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Alternative burner design for residual oil and coal-water slurry utilizing hot charcoal bed?

cowdog
cowdog Member Posts: 50
edited August 8 in Oil Heating

Coal Water Slurry

Residual Oil

We want to find an affordable way to combust two cheapest fuels -- residual oil and coal-water slurry for an outdoor boiler.

Unfortunately, these two cheap fuels require expensive special burners.

Oil burners usually consists of a pump to pressurize and a nozzle to atomize the oil. This design is expensive and require regular maintenance because of gunk deposit in the line and nozzle.

From grilling, I found grease dripped in the center of a charcoal fire immediately burst into flames, without much smoke or smell of unburnt oil.

Can we use a pot of burning charcoal as oil burner, dripping oil onto charcoal to make it burn?

Is it an efficient way of burning residual oil?

What about coal water slurry? Can we drip slurry onto charcoal?

Where can we buy residual oil and coal water slurry for experiment?

Comments

  • STEVEusaPA
    STEVEusaPA Member Posts: 5,322
    I can think of 9000 better ways to utilize my precious time on earth.
    steve
    Robert O'BrienHVACNUTethicalpaul
  • EBEBRATT-Ed
    EBEBRATT-Ed Member Posts: 10,355
    You can get #6 or #4 oil. I know nothing about coal water slurry. Those fuels are not practical for residential use.

    And no, dripping it on to charcoal will make a mess. Oil has to be atomized by high pressure, low pressure mixed with air (air atomizing or steam atomizing) or by a spinning cup in a rotary burner and mixed with air to burn with a minimum of smoke or soot.

    This could only be done in a large industrial job with specialized equipment to filter, heat, atomize and burn the fuel
  • retiredguy
    retiredguy Member Posts: 491
    edited August 9
    It doesn't matter how cheap the fuel you are burning is, even if you are getting it for FREE if the clean-up time after the fuel is burnt is excessive. If you have doubts about the validity of the comments expressed on this site, talk to anyone who has worked on coal fired units or #6 oil fired units.

    I have seen boiler plants try to fire boilers using garbage which was FREE. The maintenance costs and clean-up costs were extreme. Using it for "land fill" was the better choice.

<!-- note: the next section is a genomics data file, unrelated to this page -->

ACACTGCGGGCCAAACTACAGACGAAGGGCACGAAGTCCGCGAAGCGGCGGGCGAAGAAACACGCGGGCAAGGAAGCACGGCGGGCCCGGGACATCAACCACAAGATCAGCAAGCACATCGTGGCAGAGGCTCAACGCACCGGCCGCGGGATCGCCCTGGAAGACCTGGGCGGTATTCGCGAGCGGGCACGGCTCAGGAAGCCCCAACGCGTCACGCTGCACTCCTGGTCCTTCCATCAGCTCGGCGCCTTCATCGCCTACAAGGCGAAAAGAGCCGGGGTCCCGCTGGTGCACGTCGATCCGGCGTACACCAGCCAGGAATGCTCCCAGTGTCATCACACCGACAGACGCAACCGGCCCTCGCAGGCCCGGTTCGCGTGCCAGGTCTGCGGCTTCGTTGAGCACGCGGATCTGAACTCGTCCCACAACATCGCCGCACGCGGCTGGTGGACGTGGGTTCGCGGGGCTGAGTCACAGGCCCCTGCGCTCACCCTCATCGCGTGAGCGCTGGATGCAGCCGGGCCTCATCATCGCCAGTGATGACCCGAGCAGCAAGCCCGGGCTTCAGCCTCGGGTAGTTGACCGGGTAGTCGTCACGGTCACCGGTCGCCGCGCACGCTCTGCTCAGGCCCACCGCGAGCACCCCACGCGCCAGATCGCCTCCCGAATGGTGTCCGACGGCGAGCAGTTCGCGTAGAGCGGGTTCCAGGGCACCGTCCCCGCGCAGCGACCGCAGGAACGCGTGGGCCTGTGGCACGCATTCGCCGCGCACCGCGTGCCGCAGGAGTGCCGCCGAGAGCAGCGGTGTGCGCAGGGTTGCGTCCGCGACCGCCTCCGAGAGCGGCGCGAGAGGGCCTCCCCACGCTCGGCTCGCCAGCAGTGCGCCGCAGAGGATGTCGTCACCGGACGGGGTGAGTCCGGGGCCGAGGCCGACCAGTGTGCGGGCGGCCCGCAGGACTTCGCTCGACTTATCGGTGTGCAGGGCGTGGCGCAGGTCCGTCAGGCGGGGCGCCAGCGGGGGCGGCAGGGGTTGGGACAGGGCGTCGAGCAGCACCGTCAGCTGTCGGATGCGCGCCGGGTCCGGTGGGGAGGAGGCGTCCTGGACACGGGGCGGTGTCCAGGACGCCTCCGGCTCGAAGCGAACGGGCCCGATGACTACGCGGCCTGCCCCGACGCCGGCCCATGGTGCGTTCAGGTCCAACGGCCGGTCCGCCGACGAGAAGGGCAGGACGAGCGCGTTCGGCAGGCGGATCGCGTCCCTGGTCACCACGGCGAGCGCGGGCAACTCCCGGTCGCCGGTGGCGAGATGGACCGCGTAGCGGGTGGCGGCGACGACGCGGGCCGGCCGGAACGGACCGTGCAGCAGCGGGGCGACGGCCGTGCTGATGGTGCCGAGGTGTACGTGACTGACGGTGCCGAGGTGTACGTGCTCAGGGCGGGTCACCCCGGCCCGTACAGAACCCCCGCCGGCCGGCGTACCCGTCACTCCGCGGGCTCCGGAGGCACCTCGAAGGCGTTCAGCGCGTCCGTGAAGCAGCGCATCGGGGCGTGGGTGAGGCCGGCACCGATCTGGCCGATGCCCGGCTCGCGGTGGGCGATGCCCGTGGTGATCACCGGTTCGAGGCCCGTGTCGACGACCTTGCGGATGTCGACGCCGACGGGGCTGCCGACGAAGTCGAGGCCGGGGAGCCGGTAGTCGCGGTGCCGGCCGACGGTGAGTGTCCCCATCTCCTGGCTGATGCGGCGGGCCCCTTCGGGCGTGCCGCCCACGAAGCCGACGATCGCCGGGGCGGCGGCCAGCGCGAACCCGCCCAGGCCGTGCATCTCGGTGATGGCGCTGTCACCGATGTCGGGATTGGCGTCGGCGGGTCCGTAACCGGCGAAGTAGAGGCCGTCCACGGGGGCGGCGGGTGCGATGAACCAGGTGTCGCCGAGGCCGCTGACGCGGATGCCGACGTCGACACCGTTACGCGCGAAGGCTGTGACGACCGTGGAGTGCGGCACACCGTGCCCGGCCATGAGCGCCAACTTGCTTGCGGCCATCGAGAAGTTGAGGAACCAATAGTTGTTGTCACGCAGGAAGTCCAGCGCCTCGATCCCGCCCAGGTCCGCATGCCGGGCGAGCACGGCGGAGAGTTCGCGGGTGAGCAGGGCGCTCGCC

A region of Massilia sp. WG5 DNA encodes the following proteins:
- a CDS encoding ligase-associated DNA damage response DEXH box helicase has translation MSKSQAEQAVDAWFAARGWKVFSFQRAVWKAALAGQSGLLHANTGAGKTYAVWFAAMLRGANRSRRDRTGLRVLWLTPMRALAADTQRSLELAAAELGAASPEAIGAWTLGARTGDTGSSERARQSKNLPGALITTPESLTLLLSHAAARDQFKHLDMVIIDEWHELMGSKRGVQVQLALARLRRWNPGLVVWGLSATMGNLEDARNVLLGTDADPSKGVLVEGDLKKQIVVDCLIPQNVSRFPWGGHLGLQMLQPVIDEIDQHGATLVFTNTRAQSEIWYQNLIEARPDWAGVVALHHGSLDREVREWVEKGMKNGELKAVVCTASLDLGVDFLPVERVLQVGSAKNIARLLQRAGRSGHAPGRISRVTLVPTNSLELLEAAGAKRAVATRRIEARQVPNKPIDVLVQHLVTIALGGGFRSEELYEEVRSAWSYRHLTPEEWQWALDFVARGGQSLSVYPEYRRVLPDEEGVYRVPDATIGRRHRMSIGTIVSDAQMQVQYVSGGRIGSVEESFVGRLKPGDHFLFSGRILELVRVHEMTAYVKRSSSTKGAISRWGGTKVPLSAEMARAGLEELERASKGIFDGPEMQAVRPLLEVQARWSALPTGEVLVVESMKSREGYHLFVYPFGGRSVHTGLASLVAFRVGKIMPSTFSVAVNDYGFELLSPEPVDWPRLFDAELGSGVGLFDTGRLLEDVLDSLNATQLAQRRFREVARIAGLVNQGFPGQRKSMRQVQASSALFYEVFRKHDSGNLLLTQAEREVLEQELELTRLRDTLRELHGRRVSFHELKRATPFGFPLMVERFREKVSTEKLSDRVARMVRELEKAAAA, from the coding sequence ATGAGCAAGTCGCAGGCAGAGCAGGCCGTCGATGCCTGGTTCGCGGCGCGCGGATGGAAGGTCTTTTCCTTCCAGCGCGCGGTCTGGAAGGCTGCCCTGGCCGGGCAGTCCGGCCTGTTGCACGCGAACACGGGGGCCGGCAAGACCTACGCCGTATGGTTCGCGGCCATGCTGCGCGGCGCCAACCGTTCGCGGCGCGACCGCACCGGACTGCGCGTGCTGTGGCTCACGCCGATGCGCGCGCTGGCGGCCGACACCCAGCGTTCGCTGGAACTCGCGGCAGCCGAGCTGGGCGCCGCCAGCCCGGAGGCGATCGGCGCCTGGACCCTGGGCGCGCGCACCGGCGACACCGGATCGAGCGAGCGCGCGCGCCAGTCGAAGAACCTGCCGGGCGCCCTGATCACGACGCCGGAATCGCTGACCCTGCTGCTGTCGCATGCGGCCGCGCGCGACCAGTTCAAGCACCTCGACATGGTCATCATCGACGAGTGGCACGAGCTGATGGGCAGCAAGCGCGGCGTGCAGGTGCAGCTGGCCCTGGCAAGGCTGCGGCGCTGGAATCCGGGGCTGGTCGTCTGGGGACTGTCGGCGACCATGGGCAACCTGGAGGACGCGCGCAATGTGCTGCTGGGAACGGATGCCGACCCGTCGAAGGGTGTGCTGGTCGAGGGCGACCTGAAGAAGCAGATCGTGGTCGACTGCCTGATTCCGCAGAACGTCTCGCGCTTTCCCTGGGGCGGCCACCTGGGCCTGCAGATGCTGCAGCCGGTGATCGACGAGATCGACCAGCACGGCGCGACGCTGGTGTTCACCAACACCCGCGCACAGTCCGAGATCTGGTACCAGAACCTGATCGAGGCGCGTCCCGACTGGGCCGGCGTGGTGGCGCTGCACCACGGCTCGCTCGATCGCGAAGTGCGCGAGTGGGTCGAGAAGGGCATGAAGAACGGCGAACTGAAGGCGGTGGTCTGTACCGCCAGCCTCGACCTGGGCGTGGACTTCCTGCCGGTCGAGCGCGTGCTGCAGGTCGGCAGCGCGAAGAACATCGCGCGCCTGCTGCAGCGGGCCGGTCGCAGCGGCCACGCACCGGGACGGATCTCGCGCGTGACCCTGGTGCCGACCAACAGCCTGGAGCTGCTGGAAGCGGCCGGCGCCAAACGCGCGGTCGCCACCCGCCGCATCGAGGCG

my 2 cents
  • psb75
    psb75 Member Posts: 479
    And many will find little time to discuss outdoor boilers.
  • leonz
    leonz Member Posts: 423
    edited August 9
    If you really want to know more about this you need to read the history about the Union Pacific Railroads gas turbine locomotives and the history about how they were developed by the American Locomotive Company and the gas turbine division of General Electric in Schenectady, New York.

    They developed a gas turbine design that used the heavy residual bunker oils left from refining crude oil into lighter oils above 90 weight as it was so cheap to buy at about 4-6 cents a gallon.
    These locomotives required huge oil tank tenders to be towed behind them as the belly tanks under the locomotives were not large enough to provide the amount of fuel needed for the turbines operation. They welded two sets of water tenders from the old steam locomotives together to make one oil tank for each gas turbine locomotive.

    They used these huge gas turbine locomotives to haul freight from California to Chicago for 7+ years.
    and in 1961 or so they could no longer buy the oil cheap as the oil was being used for making plastics and the UPRR retired and scrapped almost every unit they built. The two remaining gas turbines are in railroad museums.
    1
    =================================================================

    Now as far as burning heavy oil in a forest eater is concerned your going to have a lot of work to do to manage it as you cannot burn both at the same time and a heavy oil burner will set you back quite a bit.

    Investing in a waste oil burner and mounting it in the door of the forest eater can be done but your going to need to have a tank large enough to hold a supply of waste oil an keep it heated to allow it to flow properly as waste oil heaters are always inside with the waste oil tanks. You could blond it with K-1 Kerosene to keep it at a lower viscosity to allow it to flow better as long as you add a diesel fuel treatment.

    for the money and time spent on this you would be better off investing in an AHS-500 coal stoker boiler and putting it in an insulated shed with a coal bin. you have not mentioned where your located so that is going to affect the cost per ton of coal you need to buy for it.
    If your in the west you can buy the Sub Bituminous coal in Wyoming and Montana much less expensively than you can for buying the Eastern Anthracite Coal. In either case the pay back for heating and making hot water with sub Bituminous or Anthracite or coal is immediate.
    cowdog
  • cowdog
    cowdog Member Posts: 50
    leonz said:

    If you really want to know more about this you need to read the history about the Union Pacific Railroads gas turbine locomotives and the history about how they were developed by the American Locomotive Company and the gas turbine division of General Electric in Schenectady, New York.

    but we are only burning the heavy oil right? Not for driving an engine, simply combust it is much easier right?
  • leonz
    leonz Member Posts: 423
    edited August 9